Thursday, January 10, 2013

Another discard

Still slow and steady on Murder by the Mile. Adding new material and discarding old. Speaking of which, here's another discard.

He had taken a terrible chance this time and nearly got caught because of it. He wanted to get this over with. The old woman had shaken him. So he had stalked the old man yesterday and found Merriman Smith lived alone. The house had been easy to get into; the back door wasn’t locked. Once there, he had waited quietly for the old man get home.

      He knew how to wait. It seemed he had done that his whole life. Waiting for joy, waiting for happiness, waiting for closure, waiting for his life to be different, waiting for a sign. A sign of what he was to do. It all started with that story in the Tulsa World. A simple story on the financial page, but he had seen Cyrus Fowler’s name. He read it, not understanding the financial terms, but getting the gist of it. Fowler was winning an award from a professional organization.

      He felt his world spin as he looked at the photo of Fowler, a man who was nothing more than a murderer winning an award. How could they? How many people had died because of Fowler? What justice was there in the world if a man such as that could win the approval of his peers?

      When he read future and saw that Fowler still lived in Ryton and still worked for the same bank, the first inklings of what he needed to do finally came to him. Not that he started planning yet, but slowly he understood why his life had stalled. He couldn’t move on until what started all those years ago was finally finished. Justice would free him. Then his life would finally begin.

      Oh, how he longed for that release!

      He couldn’t enjoy the killings. He saw that now. His glee over Cyrus Fowler had been wrong. He was doing only what was necessary. He was doing the right thing. While in the long run, the world would be better, he had to recognize that innocent people would be hurt. He regretted that, but he had to take the long view. He could see more clearly than they what the results would be.

      Naturally since the other people didn’t have his vision, they couldn’t help opposing him. He had to be strong and smarter. Obviously the police were his enemies. And perhaps that librarian. How had this Bernard Worthington happened to show up before he could finish? He had thought he had chosen Worthington by chance.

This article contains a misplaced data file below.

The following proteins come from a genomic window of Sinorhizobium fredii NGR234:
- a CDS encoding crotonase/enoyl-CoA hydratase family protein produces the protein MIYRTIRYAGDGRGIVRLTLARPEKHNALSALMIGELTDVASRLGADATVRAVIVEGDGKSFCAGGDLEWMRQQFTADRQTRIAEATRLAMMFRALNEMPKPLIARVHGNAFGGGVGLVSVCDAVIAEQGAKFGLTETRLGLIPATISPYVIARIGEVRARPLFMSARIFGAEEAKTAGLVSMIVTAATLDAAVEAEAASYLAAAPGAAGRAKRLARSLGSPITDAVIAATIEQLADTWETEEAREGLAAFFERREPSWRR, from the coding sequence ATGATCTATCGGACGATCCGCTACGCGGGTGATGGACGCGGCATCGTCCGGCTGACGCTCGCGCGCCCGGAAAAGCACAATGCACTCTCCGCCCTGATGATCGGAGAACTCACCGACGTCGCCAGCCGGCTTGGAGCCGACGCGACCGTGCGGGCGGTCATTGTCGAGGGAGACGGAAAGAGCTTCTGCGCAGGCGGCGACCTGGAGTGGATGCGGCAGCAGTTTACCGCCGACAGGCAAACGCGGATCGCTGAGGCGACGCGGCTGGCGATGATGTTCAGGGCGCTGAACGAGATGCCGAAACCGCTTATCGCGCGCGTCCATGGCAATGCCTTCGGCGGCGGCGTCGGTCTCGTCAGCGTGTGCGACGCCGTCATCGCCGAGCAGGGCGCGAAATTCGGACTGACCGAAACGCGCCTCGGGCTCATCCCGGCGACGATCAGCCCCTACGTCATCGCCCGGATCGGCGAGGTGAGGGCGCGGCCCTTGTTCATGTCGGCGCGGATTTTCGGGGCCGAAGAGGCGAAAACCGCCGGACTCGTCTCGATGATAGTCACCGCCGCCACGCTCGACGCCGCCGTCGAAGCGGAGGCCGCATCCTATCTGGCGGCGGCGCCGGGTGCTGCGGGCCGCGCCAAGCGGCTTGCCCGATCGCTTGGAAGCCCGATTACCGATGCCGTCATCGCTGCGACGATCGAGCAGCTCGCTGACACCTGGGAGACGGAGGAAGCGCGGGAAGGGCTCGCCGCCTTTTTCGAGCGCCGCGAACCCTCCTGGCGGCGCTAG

He had forced Fowler to walk through the woods, and by that time, Fowler had started to understand this wasn’t a kidnapping. He regretted now he hadn’t explained to the banker why this was necessary.

      Fowler had tried to run, forcing him to knock him out. Then he had to drag the banker closer to the road. He could have hanged Fowler anywhere, but when he learned about the Many Mile Marathon – where people pretended that what they did actually helped other people – he decided it would make a statement. That the statement was unclear was no one’s fault, but his own.

      He had to complete this. Only their deaths could justify his actions. He hoped the old man would die in the hospital. He would rather hang Merriman Smith, but if he couldn’t, it would work out. It wasn’t the method that was as important as the deaths themselves. Six people had to be brought to justice. Two had been. If Merriman Smith died, he would be halfway to peace and freedom.

      He would be more careful next time. But he had to keep moving forward. Time was his enemy and the friend of his enemies. He had been careful, but the longer it took to accomplish the murders, the more chance there was that the police would finally connect them and warn the remaining targets.

      And what of this librarian? Had contrary fate chosen Bernard Worthington to oppose him? That made sense. What good purpose hadn’t generated opposition? He must be wary of the librarian and be ready for opposition.

      He must be ready to kill Worthington at all times. For now, he could afford to wait, but if Worthington showed up again unexpectedly, then he would know the librarian was his opponent.

      And he would end Bernard Worthington’s life with no regrets.

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